Budget break down

Posted on 16/03/2016 · Posted in Palm PR

In his eighth Budget, Chancellor George Osbourne has announced a raft of new policies that will affect British businesses operating in the Food & Drink industry. Here’s our breakdown of the most significant

  • Corporation tax to reduce to 17% in 2020
  • Business rates cut for all properties in England, with 600,000 small firms paying no rates so that the business rates burden will fall by £6.7 billion over the next five years
  • The higher rate of Capital Gains Tax cut from 28% to 20% and the basic rate cut from 18% to 10% from April 2016 (except for residential property and carried interest), and extend entrepreneurs’ relief to long term investors in unlisted companies
  • National Insurance contributions cut for 3.4 million self-employed people, by abolishing Class 2 National Insurance
  • Abolish the Carbon Reduction Commitment energy efficiency scheme and replace it, in a revenue neutral way, with an increase in the Climate Change Levy from 2019
  • The income tax personal allowance increased to £11,500 and the higher rate threshold expanded to £45,000 in 2017-18
  • Business Rates:
    • Small Business Rate Relief (SBRR) permanently doubled from 50% to 100% and the thresholds increased to benefit a greater number of businesses. Businesses with a property with a rateable value of £12,000 and below will receive 100% relief. Businesses with a property with a rateable value between £12,000 and £15,000 will receive tapered relief. 600,000 small businesses, occupiers of a third of all properties, will pay no business rates at all.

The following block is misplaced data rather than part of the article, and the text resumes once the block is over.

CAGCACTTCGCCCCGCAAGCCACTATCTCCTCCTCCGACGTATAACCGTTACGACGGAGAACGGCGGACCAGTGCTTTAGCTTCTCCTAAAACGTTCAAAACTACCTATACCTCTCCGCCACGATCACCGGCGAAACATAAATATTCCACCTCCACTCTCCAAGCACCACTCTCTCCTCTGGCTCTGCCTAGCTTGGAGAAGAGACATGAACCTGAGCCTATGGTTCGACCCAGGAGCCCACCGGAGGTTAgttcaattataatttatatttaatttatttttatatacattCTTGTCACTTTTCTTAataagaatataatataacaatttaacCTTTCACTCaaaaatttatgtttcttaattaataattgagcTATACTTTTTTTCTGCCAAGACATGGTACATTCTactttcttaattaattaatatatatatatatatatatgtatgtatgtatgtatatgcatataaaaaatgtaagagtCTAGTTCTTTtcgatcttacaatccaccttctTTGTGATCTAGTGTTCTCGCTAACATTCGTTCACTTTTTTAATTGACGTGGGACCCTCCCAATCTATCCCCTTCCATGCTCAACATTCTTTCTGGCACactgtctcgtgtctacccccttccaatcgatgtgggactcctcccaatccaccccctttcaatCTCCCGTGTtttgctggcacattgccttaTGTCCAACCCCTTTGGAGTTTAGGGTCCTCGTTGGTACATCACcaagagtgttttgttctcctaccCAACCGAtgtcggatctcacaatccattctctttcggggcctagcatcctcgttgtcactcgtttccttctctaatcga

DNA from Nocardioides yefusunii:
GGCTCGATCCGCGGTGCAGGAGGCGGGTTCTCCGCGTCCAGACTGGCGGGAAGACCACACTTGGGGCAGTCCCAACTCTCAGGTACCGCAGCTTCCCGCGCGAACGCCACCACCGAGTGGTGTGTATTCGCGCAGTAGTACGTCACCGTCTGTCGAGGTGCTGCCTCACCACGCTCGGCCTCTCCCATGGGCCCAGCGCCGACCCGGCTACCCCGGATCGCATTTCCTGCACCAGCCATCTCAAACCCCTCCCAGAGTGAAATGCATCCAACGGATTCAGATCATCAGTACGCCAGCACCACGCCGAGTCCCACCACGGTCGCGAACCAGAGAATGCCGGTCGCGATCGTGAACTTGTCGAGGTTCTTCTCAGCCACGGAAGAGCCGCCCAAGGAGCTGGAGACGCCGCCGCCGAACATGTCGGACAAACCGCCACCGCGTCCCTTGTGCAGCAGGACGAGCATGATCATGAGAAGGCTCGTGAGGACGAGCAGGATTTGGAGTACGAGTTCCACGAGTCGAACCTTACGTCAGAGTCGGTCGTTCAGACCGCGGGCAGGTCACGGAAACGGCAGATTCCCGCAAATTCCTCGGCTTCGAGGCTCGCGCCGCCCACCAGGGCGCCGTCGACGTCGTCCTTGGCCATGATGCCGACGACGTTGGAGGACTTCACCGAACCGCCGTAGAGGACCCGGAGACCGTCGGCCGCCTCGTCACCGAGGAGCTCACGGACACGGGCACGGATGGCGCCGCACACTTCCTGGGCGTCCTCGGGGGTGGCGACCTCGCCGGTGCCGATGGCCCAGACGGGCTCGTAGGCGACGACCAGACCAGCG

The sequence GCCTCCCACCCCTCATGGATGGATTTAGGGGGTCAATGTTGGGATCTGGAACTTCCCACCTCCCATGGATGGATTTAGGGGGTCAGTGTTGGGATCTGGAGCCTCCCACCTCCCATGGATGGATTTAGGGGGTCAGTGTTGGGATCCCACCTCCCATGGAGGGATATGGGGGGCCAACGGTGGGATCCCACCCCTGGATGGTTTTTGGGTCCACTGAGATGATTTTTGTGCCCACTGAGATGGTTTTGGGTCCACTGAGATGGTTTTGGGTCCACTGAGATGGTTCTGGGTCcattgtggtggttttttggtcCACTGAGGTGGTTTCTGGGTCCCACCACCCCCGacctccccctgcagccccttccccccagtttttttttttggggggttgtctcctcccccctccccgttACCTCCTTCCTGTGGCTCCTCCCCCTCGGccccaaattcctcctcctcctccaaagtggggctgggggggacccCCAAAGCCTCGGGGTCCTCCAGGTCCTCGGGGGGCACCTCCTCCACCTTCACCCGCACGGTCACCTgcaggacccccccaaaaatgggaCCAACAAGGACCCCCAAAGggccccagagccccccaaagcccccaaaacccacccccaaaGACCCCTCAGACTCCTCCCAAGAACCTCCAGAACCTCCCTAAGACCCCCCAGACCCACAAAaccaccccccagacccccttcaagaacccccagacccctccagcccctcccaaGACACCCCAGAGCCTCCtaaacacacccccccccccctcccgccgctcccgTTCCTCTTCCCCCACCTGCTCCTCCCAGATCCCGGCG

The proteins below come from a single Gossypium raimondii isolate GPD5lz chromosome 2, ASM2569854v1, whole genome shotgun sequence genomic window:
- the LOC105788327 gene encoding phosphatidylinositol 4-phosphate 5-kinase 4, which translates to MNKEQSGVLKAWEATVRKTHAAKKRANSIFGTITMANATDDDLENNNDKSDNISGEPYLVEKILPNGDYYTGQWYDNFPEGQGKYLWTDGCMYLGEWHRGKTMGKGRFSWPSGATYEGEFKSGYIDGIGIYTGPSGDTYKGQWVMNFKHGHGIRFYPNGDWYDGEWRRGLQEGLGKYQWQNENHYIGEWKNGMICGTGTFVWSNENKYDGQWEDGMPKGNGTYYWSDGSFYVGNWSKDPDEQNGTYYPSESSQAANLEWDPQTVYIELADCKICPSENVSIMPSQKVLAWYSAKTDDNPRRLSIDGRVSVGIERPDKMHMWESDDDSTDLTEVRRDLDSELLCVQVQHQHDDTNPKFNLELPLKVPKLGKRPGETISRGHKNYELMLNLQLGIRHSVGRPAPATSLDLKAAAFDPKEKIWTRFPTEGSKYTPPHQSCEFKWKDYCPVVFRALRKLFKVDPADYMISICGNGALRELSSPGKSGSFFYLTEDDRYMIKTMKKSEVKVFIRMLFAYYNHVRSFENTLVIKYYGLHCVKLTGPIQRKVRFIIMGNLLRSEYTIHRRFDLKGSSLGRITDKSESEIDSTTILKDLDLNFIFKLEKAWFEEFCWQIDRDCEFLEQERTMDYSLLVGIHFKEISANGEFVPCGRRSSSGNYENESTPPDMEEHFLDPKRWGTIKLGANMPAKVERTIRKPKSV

• The threshold for the standard business rates multiplier to increase to a rateable value of £51,000, taking 250,000 smaller properties out of the higher rate.
    • From April 2020, taxes for all businesses paying rates will be cut through a switch in the annual indexation of business rates from RPI to CPI. This represents a business rates cut every year from 2020.
  • Fuel duty frozen, saving the average driver £75 every year compared to pre-2010 fuel duty escalator plans

However, one of the biggest changes will be the introduction of a so-called Sugar Tax on soft drinks. Read our blog on the policy here

Full details on the budget can be found here